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My wife, Janis, is a terrific cook. In fact, she has written four cookbooks that have been sold in stores and gift shops all across the nation. Almost every week I see her with her finger on a page in one of them, selecting ingredients for a dessert or some other dish that is sure to please. We eat most of our meals at home, but because of our busy schedule we also eat out two or three times each week. Our favorite place to go here in our community is Cracker Barrel, I guess because they serve a lot of meals that are almost like home-cooked.

While sitting there eating we see a number of other dining guests pass by. Some of them are overweight, and occasionally we see someone who is terribly obese. I can tell you for sure my heart hurts for this person because I know, based on statistics, they are not going to live a long life. It has to be a terrible burden to have to carry around an extra hundred or more pounds everywhere they go. This scene also plays out each week when I go to the grocery store.

This condition is not only present in the general population, but there is another area in our society that has reached critical mass in terms of our nation's security. I am talking about those individuals who have a desire to go into military service. My eyes were opened recently at our weekly prayer breakfast when Gen. Ron Chastain had the program. He talked about obesity as it relates to service in the Army, the branch where he served and spent a year in Iraq. One thing for sure, he got our attention.

In part, here is what he had to say. "If your doctor says you are overweight, it means you are slightly over what is considered healthy. Obesity is defined as being grossly fat or overweight. The Army defines obesity as greater than 30 percent body fat, for those 40 years of age and older. The Army also has height and weight standards, and note that the limits increase with age. Further, obesity has long threatened our nation's health; as the epidemic grows, obesity is posing a threat to our nation's national security as well.

"Nationwide, 71 percent of young people between ages 17-24 do not qualify for military service. The main reasons for disqualification are: 1. Lack of education. 2. History of crime or drug use. 3. Being overweight. Obesity disqualifies 31 percent of youth from serving, if they wish to serve. Ineligibility rates are a major reason why the Army did not meet its recruiting goal last year. The Army's recruiting goal was 76,500 soldiers, however only 70,000 enlisted. This is why I guess they always say, 'The Army is looking for a few good men, and now women as well.'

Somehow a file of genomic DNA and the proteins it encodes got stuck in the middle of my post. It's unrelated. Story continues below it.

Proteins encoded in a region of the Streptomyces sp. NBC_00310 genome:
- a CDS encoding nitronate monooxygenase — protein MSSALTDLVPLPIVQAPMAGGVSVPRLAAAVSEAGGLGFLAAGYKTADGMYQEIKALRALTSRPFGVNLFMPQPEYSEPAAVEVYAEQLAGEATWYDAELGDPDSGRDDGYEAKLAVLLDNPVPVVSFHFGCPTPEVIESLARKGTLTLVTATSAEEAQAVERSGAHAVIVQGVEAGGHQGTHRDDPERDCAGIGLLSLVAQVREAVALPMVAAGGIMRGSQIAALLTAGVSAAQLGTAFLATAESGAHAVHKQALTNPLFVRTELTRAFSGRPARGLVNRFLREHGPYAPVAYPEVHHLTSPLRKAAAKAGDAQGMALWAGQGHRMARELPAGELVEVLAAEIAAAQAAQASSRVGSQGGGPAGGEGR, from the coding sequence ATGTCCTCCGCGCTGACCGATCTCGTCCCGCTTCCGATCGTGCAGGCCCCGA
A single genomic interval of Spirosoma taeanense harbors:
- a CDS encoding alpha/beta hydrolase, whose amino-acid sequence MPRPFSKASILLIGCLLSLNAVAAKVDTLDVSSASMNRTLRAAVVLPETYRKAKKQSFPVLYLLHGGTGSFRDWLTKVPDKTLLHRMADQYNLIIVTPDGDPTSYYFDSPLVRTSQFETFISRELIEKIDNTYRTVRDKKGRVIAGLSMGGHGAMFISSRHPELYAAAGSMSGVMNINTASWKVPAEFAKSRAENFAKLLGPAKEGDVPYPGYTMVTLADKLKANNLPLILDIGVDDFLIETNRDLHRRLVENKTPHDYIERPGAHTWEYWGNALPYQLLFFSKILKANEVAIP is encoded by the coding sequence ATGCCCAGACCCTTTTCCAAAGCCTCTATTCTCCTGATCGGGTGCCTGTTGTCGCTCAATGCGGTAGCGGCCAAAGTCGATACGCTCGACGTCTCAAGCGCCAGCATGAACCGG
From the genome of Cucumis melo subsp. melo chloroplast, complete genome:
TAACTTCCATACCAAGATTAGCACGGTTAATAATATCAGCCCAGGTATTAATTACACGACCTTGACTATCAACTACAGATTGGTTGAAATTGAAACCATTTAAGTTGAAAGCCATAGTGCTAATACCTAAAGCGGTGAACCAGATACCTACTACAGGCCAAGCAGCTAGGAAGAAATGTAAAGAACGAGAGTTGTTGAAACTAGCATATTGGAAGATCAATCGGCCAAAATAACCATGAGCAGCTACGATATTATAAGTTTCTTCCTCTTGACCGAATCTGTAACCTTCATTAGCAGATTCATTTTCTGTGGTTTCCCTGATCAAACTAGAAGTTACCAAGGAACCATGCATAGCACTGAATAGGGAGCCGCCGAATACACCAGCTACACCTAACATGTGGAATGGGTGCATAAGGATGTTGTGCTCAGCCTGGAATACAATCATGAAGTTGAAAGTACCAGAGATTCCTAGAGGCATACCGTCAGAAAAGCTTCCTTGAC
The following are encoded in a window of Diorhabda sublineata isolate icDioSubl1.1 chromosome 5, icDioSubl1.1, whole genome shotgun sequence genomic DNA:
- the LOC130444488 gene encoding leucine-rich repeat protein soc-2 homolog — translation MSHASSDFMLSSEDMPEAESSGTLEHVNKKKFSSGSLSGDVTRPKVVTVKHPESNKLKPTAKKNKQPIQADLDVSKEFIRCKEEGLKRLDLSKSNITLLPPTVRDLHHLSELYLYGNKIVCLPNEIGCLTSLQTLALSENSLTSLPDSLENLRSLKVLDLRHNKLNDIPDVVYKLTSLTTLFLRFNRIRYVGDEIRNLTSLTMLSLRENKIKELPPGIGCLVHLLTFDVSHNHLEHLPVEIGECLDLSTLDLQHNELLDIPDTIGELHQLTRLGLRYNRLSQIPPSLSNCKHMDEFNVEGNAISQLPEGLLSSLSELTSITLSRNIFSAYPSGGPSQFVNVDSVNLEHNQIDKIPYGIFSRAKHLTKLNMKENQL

"Based on the numbers I have given you, of the remaining 29 percent who qualify, only 13 percent of these would qualify, be available, and pass the Armed Services Qualification Test. These numbers are particularly of concern, because as the recruitable population has declined, so has the interest in serving in the military. Last year only 11 percent of the 16- to 24-year-olds said they would definitely or probably be serving in the military. So with interest in military service declining, it is critical that those willing to serve are prepared to meet the standards for eligibility."

Well, there was much more in Ron's talk, but I believe I have given you the gist of why our nation is at peril from the standpoint of youth serving in the military because of obesity. If your children or grandchildren are interested in serving, tell them they need to get in shape. Another great benefit is that they will live longer.

Editorial on 05/12/2019

Print Headline: Obesity and the military

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